Two Paths of Analysing Totalitarianism in Europe. The Crises of Mankind in Kurt Wolff and Guglielmo Ferrero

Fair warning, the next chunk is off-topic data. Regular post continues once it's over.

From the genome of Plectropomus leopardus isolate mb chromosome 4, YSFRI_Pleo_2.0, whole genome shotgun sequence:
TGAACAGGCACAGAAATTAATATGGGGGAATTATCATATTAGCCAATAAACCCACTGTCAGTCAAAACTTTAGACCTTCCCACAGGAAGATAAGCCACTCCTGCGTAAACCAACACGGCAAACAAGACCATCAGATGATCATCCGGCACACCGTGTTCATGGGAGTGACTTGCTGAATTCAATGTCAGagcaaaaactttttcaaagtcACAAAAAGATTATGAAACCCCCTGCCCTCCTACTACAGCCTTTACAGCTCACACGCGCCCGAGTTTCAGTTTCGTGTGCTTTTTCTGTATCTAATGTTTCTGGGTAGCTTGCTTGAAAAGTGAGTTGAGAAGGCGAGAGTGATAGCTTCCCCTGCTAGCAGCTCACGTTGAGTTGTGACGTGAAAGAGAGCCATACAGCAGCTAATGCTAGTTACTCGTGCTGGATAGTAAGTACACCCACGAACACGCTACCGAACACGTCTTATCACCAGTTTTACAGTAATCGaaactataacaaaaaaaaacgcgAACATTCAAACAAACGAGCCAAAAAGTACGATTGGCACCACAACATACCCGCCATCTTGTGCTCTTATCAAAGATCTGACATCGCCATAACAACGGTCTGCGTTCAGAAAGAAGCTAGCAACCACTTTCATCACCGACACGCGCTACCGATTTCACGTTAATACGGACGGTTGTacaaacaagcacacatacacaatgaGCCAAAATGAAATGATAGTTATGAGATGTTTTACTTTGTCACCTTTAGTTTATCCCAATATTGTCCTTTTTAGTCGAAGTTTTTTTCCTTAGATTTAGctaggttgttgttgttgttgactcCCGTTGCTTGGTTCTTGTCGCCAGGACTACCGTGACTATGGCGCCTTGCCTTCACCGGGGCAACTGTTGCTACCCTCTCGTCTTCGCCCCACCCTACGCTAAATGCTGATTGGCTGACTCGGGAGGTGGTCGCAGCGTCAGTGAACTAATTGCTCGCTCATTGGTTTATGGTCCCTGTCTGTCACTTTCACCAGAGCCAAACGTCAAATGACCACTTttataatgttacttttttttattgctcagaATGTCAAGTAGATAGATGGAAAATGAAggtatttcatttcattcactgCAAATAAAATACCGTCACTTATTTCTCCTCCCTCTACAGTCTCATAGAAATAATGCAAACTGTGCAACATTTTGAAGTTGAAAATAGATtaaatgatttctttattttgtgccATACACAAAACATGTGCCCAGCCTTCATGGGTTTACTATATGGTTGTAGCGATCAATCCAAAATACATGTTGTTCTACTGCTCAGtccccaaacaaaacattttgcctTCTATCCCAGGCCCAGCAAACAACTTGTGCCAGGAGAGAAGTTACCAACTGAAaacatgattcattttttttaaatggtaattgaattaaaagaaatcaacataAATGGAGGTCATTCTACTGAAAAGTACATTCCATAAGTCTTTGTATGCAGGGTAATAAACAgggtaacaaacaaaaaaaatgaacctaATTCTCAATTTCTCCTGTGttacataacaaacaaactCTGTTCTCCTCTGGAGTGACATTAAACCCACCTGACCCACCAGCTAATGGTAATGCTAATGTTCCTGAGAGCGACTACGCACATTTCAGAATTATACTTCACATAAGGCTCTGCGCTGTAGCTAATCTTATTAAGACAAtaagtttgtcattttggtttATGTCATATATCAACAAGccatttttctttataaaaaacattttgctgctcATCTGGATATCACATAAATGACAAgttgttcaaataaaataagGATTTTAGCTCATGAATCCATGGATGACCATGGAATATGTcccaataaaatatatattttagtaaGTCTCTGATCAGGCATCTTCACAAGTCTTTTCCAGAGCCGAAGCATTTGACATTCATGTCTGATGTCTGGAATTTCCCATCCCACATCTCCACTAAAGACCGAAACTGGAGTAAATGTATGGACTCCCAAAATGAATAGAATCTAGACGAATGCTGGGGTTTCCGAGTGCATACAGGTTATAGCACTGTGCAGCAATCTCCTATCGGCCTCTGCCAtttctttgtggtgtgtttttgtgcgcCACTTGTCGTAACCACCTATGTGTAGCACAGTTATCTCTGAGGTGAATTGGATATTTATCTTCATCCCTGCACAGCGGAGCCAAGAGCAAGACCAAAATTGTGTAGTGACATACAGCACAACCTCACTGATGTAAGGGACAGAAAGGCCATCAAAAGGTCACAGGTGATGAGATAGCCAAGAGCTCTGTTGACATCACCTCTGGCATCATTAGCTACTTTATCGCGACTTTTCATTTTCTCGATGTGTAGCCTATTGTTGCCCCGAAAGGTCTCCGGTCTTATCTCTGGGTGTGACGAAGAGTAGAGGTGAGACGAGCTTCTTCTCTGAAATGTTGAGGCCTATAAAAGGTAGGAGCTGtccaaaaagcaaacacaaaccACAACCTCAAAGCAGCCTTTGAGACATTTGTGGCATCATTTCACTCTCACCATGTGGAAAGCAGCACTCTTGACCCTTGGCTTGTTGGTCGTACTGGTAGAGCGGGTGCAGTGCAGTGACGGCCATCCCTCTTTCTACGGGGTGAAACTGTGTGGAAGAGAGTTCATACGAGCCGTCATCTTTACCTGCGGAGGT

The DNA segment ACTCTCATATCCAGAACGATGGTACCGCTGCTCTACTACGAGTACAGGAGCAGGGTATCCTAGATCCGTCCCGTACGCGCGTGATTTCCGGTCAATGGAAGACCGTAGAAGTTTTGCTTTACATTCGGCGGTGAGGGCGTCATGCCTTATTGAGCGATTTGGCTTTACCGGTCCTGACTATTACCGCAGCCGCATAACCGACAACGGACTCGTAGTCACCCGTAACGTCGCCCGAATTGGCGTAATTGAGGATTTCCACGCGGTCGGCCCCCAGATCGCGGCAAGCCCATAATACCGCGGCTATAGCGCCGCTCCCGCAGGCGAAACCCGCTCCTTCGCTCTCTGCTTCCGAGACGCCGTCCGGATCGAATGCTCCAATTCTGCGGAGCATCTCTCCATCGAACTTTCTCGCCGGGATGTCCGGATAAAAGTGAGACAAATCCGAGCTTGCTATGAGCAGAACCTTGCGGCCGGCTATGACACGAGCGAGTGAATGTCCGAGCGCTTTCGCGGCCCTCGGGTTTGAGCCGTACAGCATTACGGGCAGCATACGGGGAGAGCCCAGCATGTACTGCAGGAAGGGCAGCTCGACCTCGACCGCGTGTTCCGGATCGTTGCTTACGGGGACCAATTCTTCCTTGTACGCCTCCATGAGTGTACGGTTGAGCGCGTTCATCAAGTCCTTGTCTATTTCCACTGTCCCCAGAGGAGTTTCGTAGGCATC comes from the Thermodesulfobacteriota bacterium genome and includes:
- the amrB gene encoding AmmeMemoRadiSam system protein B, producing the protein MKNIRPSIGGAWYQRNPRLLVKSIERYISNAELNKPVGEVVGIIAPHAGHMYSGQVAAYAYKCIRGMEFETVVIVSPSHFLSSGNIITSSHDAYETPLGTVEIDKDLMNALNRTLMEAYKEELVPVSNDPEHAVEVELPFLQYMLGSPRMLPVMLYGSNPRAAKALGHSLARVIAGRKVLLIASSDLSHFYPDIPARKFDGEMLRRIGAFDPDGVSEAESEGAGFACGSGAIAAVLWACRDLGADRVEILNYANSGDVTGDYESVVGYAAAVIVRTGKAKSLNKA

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The debate on the totalitarian phenomenon was started by European scholars from diverse intellectual backgrounds who produced analysis and interpretive models in the 1930s and 1940s, often transforming their own personal and historical experience into a laboratory of ideas. This is the route taken by prominent interpretors of sociology of knowledge, like Karl Mannheim and his student Kurt Wolff. In 1930s Italy, Guglielmo Ferrero was among those scholars who warned of the ethical crises affecting society and politics. His intellectual work is focused on understanding the condition of modern man between wars and totalitarian regimes, but also the fears and contradictions that torment human beings in any context where a sense of limit is lost. From this starting point, this paper aims to highlight how Ferrero reflects on the totalitarian crises showing passages that recall Mannheim’s view of social totality and his criticism of a policy that is incapable of being a project of sharing. The paths undertaken by the authors allow us to shine a light on different European perspectives on totalitarianism.